Vitronic at German test track

Vitronic has installed sensor technology along a designated Test Track for Automated and Connected Driving – TAVF – on a public road in Hamburg, Germany. This test installation aims to contribute to optimising traffic flow and increasing road safety, particularly vulnerable road users such as pedestrians and cyclists, on a busy road about 2km from the main railway station.
Highway & Network Management / January 7, 2022
Vitronic sensors are installed inside a roadside pillar at Hamburg’s K94 junction
Vitronic sensors are installed inside a roadside pillar at Hamburg’s K94 junction

On the TAVF, vehicle manufacturers, technology companies and research institutions can test ITS applications, safety and assistance systems, as well as automated and connected driving functions in a real traffic environment. For this purpose, the test track provides installations for the use of infrastructure-to-vehicle and vehicle-to-infrastructure communication (V2X).

Vitronic is testing its systems at a danger point - an intersection representing a highly congested traffic junction (K94) in the Hamburg city area. A video camera was installed on an existing light pole to record the flow of traffic coming from Schröderstiftstraße in the direction of the K94 junction (Rentzelstraße / Schröderstiftstraße / An der Verbindungsbahn.)

A second camera was fitted to a pillar located directly at the K94 junction. Both cameras record traffic coming from Schröderstiftstraße. The real-time data collected in this way is available for further processing by the traffic lights control processes at the K94 junction. The purpose is to control the traffic lights so that waiting and travel times are reduced for all road users. For example, green phases could be extended at peak times so that an increased number of cyclists and pedestrians can cross the road safely.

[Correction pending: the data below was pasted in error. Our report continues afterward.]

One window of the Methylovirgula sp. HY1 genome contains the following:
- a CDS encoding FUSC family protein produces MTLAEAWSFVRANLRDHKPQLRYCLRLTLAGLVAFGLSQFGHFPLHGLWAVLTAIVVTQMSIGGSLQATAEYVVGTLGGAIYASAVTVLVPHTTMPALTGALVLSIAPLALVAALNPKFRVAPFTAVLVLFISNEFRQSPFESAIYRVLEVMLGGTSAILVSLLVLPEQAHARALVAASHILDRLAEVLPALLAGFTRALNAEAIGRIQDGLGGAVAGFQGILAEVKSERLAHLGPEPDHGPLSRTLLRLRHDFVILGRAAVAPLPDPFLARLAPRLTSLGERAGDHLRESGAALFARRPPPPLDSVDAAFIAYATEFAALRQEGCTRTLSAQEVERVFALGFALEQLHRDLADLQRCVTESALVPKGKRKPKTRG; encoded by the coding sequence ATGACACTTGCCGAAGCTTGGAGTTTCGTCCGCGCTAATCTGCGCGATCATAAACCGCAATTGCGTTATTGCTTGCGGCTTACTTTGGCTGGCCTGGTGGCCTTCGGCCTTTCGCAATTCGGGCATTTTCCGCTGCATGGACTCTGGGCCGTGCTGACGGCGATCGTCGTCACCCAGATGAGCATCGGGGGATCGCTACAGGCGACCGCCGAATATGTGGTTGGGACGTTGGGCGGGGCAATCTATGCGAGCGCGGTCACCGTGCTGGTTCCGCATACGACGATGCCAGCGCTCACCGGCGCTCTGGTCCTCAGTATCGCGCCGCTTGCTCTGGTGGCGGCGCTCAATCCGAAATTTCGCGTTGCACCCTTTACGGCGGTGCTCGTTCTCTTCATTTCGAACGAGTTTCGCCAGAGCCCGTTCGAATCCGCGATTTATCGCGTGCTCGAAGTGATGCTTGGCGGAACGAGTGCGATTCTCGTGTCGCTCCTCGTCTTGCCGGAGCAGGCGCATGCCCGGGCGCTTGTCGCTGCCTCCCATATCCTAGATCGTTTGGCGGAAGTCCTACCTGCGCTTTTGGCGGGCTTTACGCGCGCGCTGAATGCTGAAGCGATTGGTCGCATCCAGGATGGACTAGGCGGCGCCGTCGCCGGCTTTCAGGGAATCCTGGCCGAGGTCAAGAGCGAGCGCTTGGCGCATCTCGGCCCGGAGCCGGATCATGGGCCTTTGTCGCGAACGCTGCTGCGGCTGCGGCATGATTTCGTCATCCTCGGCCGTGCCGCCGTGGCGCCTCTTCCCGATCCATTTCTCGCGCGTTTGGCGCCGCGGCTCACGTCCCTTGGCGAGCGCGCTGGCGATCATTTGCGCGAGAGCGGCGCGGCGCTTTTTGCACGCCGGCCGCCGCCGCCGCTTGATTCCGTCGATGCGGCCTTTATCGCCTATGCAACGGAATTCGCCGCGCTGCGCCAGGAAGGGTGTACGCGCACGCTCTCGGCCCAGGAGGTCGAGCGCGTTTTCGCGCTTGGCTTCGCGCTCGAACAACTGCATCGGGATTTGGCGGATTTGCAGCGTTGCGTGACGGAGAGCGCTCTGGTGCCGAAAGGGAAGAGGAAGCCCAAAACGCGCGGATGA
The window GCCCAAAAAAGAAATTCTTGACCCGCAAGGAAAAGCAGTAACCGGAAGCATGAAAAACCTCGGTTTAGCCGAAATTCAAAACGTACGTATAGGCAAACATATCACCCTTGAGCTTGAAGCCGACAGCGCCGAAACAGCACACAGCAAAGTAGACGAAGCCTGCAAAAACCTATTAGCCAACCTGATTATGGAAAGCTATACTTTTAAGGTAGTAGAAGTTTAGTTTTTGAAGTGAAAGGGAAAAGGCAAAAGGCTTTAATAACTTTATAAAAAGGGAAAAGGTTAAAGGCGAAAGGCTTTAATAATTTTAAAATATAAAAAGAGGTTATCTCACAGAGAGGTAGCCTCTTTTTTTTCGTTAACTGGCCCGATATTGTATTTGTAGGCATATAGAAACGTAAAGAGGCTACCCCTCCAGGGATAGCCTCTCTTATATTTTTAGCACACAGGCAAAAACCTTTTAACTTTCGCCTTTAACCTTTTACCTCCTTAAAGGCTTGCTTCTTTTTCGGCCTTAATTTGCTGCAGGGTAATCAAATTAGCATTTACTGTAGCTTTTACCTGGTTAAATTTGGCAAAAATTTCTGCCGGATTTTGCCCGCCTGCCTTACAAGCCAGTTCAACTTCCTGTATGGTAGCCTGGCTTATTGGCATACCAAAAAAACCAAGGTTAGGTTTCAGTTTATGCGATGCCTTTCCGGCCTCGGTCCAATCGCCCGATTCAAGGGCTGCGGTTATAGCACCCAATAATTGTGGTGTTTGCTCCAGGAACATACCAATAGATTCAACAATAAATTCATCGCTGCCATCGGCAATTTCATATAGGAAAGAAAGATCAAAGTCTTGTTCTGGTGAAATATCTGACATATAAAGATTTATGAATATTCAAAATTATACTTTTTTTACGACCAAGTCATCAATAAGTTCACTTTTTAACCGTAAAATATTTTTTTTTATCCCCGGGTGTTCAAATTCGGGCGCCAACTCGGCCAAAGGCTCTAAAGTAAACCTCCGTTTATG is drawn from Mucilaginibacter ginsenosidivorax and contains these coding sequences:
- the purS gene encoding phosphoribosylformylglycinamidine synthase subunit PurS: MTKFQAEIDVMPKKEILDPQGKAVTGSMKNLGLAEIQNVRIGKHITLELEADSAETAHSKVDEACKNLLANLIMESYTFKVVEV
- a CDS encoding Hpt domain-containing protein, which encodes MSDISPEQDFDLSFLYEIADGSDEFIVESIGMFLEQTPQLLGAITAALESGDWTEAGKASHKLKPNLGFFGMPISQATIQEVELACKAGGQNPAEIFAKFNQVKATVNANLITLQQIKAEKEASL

To increase the traffic safety of vulnerable road users in the area of the K94 junction, Vitronic has also installed two additional sensors, including a 3D radar. In future, so-called CPMs - collective perception messages - could be sent to vehicles passing through the intersection. Among other things, its content is intended to direct the attention of drivers or semi- automated vehicles to situations detected by the sensor system that are potentially dangerous for pedestrians and cyclists.

Furthermore, position data of all traffic objects detected by the sensors can be continuously sent via CPM. Currently, the communication between the roadside unit and the onboard (vehicle) unit is being tested and improved.

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